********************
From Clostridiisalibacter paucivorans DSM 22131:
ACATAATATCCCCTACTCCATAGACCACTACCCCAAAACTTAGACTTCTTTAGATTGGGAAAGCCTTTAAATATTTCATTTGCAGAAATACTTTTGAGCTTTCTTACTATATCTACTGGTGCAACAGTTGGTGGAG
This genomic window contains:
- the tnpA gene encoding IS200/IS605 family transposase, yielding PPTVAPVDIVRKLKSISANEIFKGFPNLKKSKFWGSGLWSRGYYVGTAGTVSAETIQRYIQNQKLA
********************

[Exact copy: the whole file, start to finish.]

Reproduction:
From Clostridiisalibacter paucivorans DSM 22131:
ACATAATATCCCCTACTCCATAGACCACTACCCCAAAACTTAGACTTCTTTAGATTGGGAAAGCCTTTAAATATTTCATTTGCAGAAATACTTTTGAGCTTTCTTACTATATCTACTGGTGCAACAGTTGGTGGAG
This genomic window contains:
- the tnpA gene encoding IS200/IS605 family transposase, yielding PPTVAPVDIVRKLKSISANEIFKGFPNLKKSKFWGSGLWSRGYYVGTAGTVSAETIQRYIQNQKLA